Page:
An annual announcement, Pantone will imminently be shouting about their ‘Colour of the Year 2016.’ Filtering through interior design, permeating fashion and cropping up here there and everywhere, folklore dictates that the chosen colour will ripple through global trends. But does it really?
I’ll be quite frank, last year’s selection was a disappointment. Marsala, a murky purple, brown tinted rusty red, doesn’t seem to have dictated the over-arching hue of our everyday lives, and personally I’m quite relieved. Russet tones have cropped up in winter wardrobes over the last month, but I don’t think it’s much more prevalent than previous years and most likely just part and parcel of an autumnal palette.
When the colour was announced I immediately questioned whether we were quite ready to paint our homes in such a bold base colour. Let’s face it we’re still suffering from the terracotta hangover from years gone by…
The ‘Modern’ interpretation of interior design embraces light and airy, tolerating a splash of token colour as an accent. Never as murky as Marsala, we aim to accentuate with colours which make us feel good, pretty pastels for optimism or bright primary colours to make a bold statement.
So what would Pantone’s last colour of the year say to you? I couldn’t help but smile browsing through Don’t Cramps My Style reading Anna’s Marsala blog post, where she compares the colour to an older woman’s wardrobe, and I quite agree. To me, it seems aging rather than vibrant and exciting, a little bit dusty rather than a breath of fresh air.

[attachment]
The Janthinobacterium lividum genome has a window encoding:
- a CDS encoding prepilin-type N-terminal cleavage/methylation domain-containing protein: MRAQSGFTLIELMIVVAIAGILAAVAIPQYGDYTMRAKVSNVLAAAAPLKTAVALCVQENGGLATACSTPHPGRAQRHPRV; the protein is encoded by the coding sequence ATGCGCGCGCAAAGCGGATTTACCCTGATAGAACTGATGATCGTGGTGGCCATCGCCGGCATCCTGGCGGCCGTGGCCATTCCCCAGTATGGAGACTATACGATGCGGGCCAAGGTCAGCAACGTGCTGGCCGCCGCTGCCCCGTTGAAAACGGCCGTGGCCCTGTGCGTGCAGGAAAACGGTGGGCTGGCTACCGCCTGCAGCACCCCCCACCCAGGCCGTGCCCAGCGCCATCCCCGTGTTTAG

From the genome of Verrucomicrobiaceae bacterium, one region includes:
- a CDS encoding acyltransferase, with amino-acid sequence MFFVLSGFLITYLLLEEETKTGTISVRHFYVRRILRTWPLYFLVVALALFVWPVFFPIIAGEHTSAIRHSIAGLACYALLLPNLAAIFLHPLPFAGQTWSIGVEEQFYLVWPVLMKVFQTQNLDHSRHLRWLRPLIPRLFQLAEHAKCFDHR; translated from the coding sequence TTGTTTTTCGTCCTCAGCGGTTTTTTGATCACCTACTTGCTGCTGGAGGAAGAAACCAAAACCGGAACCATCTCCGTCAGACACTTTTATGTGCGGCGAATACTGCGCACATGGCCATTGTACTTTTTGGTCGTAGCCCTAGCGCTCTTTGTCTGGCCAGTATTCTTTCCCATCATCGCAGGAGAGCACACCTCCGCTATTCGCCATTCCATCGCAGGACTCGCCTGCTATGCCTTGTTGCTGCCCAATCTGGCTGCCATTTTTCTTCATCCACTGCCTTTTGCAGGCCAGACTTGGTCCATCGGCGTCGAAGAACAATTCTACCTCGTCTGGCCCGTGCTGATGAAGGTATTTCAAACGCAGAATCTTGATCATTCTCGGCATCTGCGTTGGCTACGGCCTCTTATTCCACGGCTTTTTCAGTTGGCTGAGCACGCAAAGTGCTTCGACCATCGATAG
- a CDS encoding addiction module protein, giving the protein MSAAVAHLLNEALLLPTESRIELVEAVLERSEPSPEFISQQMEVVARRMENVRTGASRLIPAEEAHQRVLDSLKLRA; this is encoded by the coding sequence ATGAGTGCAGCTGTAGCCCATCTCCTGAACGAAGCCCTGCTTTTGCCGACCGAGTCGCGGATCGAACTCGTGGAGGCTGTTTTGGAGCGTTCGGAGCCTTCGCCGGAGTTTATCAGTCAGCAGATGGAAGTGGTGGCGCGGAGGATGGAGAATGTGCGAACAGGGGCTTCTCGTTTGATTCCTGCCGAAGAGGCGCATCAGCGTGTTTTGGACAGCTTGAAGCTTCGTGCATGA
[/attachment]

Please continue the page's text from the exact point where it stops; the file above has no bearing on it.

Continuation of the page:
One thing is for sure, I couldn’t like the new colour any less, so with a new announcement on the horizon what am I hoping for?
I’m not against dark colours, and I’d welcome an inky indigo with open arms. It’s no secret that copper will continue to be a huge trend for 2016, and the contrast between the warm metal and a beautiful rich navy is the perfect way to evoke high-end luxury as Rowen and Wren have in the picture below. If we’re ready to abandon neutral colours for something a bit more seductive then this black & blue partnership will surely be leading the way and holding our hand throughout the transition.
For those keen to cling onto something a little less of a statement a pale sage green is the perfect alternative to the more mainstream duck egg blue. A whisper rather than a fanfare, this shade has slowly been winning votes and will surely be a frontrunner for the next twelve months. Easily integrated into an interior design scheme, sage green is a happy partner for many a shade.
Laura Ashley: Sage Paint | Owl Storage Jar | Tea Towels | Wall Clock | Drawer Pulls
Loaf: Hammam Towels
What the hell, why not combine the two as Farrow and Ball have? I’m not afraid to admit it, I’m a little bit in love with their new Feather Grass design.
Whatever shade becomes Pantone’s colour of the year 2016, its safe to say it will immediately be scrutinised, with its pedigree the subject of much debate. So fingers crossed and bye bye Marsala, it’s been nice knowing you but somehow I don’t think you’ll be missed!